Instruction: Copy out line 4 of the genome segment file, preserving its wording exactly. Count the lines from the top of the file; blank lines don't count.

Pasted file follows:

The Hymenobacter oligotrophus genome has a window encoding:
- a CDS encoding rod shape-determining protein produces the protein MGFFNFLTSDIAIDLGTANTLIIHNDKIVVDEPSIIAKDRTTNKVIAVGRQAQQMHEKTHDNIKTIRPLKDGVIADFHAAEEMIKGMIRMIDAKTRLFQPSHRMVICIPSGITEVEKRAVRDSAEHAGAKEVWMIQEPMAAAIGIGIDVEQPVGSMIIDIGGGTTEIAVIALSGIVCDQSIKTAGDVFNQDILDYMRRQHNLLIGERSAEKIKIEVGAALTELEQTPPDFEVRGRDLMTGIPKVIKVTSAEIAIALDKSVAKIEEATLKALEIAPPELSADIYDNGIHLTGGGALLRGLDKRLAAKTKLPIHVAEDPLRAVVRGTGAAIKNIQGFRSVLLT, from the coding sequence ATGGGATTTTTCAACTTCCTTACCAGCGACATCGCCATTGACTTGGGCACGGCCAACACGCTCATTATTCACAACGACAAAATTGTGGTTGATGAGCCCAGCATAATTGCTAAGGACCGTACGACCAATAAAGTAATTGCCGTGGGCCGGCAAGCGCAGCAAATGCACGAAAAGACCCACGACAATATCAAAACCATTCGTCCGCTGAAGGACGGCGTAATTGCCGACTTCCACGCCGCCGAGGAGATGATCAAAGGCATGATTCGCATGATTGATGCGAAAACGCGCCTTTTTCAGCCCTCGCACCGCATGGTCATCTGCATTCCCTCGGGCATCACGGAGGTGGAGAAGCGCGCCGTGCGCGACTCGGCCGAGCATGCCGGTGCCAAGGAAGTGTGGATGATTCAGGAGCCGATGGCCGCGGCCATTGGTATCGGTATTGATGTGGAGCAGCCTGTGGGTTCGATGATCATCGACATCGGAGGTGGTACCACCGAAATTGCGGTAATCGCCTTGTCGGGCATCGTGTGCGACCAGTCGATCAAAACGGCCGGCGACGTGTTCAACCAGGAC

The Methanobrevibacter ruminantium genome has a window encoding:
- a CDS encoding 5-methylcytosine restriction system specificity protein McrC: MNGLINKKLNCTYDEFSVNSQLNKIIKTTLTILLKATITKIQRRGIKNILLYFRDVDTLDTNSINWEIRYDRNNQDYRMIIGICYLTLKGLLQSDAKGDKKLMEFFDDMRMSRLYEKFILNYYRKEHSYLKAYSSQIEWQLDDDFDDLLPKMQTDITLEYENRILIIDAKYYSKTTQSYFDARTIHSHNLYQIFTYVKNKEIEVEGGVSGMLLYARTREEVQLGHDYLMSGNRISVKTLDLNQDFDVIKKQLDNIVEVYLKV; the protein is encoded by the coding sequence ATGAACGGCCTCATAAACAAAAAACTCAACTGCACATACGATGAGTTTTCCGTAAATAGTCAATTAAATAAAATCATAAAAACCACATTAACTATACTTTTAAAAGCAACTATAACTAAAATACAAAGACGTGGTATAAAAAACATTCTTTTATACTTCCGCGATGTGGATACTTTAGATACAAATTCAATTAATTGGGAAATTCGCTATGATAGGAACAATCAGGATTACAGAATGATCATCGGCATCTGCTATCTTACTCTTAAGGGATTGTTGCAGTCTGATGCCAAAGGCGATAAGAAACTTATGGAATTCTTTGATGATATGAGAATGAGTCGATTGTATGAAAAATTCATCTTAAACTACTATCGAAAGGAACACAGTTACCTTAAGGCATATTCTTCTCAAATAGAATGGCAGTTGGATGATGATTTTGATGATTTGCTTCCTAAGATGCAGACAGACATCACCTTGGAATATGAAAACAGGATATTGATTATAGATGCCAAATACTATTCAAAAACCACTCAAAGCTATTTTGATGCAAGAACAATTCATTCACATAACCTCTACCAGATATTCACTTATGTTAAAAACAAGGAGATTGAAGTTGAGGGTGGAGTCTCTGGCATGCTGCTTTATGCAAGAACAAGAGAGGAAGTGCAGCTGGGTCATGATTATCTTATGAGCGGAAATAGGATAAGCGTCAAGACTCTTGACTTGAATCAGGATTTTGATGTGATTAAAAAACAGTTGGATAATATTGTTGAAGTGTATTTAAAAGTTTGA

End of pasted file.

- a CDS encoding 5-methylcytosine restriction system specificity protein McrC: MNGLINKKLNCTYDEFSVNSQLNKIIKTTLTILLKATITKIQRRGIKNILLYFRDVDTLDTNSINWEIRYDRNNQDYRMIIGICYLTLKGLLQSDAKGDKKLMEFFDDMRMSRLYEKFILNYYRKEHSYLKAYSSQIEWQLDDDFDDLLPKMQTDITLEYENRILIIDAKYYSKTTQSYFDARTIHSHNLYQIFTYVKNKEIEVEGGVSGMLLYARTREEVQLGHDYLMSGNRISVKTLDLNQDFDVIKKQLDNIVEVYLKV; the protein is encoded by the coding sequence ATGAACGGCCTCATAAACAAAAAACTCAACTGCACATACGATGAGTTTTCCGTAAATAGTCAATTAAATAAAATCATAAAAACCACATTAACTATACTTTTAAAAGCAACTATAACTAAAATACAAAGACGTGGTATAAAAAACATTCTTTTATACTTCCGCGATGTGGATACTTTAGATACAAATTCAATTAATTGGGAAATTCGCTATGATAGGAACAATCAGGATTACAGAATGATCATCGGCATCTGCTATCTTACTCTTAAGGGATTGTTGCAGTCTGATGCCAAAGGCGATAAGAAACTTATGGAATTCTTTGATGATATGAGAATGAGTCGATTGTATGAAAAATTCATCTTAAACTACTATCGAAAGGAACACAGTTACCTTAAGGCATATTCTTCTCAAATAGAATGGCAGTTGGATGATGATTTTGATGATTTGCTTCCTAAGATGCAGACAGACATCACCTTGGAATATGAAAACAGGATATTGATTATAGATGCCAAATACTATTCAAAAACCACTCAAAGCTATTTTGATGCAAGAACAATTCATTCACATAACCTCTACCAGATATTCACTTATGTTAAAAACAAGGAGATTGAAGTTGAGGGTGGAGTCTCTGGCATGCTGCTTTATGCAAGAACAAGAGAGGAAGTGCAGCTGGGTCATGATTATCTTATGAGCGGAAATAGGATAAGCGTCAAGACTCTTGACTTGAATCAGGATTTTGATGTGATTAAAAAACAGTTGGATAATATTGTTGAAGTGTATTTAAAAGTTTGA